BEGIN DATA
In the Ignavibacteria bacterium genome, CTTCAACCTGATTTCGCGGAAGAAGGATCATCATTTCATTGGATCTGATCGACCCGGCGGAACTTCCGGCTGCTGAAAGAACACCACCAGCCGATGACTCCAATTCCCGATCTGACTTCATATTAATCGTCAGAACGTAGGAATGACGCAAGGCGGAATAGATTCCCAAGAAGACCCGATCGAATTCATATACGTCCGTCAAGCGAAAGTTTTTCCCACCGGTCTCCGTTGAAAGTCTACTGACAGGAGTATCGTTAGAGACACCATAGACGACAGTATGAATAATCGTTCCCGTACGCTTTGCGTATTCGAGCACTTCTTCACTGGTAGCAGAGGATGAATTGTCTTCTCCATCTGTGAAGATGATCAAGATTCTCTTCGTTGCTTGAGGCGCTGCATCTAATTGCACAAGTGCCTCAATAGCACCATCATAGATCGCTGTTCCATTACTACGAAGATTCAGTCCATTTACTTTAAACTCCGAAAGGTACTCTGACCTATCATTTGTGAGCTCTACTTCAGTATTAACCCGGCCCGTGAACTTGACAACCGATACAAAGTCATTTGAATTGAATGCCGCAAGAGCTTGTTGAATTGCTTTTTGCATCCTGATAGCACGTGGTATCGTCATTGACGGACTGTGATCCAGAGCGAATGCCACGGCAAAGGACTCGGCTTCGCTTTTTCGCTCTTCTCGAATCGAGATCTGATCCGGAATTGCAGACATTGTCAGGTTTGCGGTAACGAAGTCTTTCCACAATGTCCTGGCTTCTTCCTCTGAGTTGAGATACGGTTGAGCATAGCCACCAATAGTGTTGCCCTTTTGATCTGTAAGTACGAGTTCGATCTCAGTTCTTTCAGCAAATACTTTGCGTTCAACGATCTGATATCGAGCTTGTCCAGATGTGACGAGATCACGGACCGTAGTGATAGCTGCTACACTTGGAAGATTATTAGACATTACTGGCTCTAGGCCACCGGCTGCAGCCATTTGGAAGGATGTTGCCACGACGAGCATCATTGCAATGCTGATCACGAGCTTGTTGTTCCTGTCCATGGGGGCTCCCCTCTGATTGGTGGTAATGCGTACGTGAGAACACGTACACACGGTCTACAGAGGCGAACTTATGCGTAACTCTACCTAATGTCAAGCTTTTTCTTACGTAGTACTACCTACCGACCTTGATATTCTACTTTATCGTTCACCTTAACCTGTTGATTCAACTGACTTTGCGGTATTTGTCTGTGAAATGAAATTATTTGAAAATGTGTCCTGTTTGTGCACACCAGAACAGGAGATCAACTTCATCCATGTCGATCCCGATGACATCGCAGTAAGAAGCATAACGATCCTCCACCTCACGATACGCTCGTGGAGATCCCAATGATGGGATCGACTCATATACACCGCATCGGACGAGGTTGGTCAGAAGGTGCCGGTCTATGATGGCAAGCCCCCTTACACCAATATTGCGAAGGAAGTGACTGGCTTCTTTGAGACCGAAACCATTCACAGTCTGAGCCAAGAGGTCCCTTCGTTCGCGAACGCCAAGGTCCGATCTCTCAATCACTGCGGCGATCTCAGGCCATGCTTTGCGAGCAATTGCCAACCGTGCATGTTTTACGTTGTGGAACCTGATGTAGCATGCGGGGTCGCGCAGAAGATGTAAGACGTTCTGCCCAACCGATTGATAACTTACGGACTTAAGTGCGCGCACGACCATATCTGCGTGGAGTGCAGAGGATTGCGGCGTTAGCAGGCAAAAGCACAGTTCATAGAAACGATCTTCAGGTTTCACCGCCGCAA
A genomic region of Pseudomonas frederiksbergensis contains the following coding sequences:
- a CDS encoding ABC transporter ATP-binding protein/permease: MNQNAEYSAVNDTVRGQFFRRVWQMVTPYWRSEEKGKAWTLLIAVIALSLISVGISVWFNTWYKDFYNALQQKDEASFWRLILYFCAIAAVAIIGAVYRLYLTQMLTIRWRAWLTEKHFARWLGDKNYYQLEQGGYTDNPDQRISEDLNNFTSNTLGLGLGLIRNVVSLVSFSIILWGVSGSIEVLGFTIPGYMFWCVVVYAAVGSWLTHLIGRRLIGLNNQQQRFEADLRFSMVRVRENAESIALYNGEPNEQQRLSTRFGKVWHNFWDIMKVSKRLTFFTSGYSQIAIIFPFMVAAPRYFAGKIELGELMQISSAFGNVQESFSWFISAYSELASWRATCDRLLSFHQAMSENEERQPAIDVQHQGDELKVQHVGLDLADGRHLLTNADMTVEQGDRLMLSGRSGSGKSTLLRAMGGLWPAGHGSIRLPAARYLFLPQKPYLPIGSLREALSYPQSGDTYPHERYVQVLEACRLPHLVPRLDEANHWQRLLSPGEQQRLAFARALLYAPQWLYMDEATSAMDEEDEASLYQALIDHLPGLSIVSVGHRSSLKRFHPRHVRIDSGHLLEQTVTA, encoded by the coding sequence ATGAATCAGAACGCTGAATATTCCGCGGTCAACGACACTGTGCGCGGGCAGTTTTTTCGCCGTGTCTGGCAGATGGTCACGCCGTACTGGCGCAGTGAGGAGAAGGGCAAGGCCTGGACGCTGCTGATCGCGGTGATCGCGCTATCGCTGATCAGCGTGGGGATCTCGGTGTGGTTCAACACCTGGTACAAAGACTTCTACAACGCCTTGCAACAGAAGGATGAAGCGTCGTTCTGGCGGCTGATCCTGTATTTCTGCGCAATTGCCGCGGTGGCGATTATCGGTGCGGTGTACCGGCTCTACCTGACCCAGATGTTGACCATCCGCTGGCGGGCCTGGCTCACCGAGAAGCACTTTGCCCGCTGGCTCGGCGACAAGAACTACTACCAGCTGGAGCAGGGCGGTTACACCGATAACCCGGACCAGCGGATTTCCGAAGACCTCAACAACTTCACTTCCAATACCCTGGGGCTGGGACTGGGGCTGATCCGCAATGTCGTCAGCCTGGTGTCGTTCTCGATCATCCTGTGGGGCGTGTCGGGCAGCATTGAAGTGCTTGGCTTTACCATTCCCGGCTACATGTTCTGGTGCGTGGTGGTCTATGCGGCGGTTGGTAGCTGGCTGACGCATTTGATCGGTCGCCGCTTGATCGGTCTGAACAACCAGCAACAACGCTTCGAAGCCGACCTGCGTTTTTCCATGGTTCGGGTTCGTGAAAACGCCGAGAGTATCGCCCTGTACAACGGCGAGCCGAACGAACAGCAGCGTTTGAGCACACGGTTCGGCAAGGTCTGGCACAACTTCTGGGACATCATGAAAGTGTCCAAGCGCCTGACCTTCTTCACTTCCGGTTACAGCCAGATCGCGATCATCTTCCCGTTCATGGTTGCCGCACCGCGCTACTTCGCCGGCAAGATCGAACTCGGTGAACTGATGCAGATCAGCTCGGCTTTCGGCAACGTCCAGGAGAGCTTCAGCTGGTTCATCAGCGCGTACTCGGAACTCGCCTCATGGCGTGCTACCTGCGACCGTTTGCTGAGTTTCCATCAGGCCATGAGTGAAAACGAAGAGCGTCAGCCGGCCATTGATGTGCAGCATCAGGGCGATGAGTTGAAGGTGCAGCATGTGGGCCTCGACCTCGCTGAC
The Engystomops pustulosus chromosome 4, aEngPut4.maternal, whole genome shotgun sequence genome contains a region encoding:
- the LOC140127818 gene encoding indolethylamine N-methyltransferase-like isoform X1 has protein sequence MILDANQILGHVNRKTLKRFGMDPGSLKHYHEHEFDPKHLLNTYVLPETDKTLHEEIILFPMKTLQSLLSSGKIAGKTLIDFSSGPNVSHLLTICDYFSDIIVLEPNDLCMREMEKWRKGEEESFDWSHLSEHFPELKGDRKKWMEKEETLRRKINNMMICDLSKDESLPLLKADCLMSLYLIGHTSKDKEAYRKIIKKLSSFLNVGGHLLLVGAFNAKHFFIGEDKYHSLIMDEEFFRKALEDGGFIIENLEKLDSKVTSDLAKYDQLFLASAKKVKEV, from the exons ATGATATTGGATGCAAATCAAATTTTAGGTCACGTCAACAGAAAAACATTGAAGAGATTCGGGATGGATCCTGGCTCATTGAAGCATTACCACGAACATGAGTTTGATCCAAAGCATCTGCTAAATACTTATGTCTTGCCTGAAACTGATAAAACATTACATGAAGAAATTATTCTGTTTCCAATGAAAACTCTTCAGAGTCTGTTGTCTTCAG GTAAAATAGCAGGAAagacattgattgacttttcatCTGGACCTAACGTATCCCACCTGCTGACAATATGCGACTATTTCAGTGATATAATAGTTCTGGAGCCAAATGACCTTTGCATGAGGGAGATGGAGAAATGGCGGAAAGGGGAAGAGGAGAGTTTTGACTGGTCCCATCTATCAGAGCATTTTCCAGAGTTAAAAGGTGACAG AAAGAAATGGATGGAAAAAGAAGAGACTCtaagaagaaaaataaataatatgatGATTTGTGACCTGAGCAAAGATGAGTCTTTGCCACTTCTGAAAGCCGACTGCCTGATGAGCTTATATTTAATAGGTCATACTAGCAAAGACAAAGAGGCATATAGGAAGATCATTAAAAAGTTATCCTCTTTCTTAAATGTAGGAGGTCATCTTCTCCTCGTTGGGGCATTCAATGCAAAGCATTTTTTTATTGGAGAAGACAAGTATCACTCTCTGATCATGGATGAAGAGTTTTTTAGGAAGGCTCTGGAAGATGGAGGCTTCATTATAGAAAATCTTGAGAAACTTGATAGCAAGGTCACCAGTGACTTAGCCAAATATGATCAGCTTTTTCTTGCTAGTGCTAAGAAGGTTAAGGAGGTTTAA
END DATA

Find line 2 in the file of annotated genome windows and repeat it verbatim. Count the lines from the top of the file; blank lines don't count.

A genomic region of Pseudomonas frederiksbergensis contains the following coding sequences: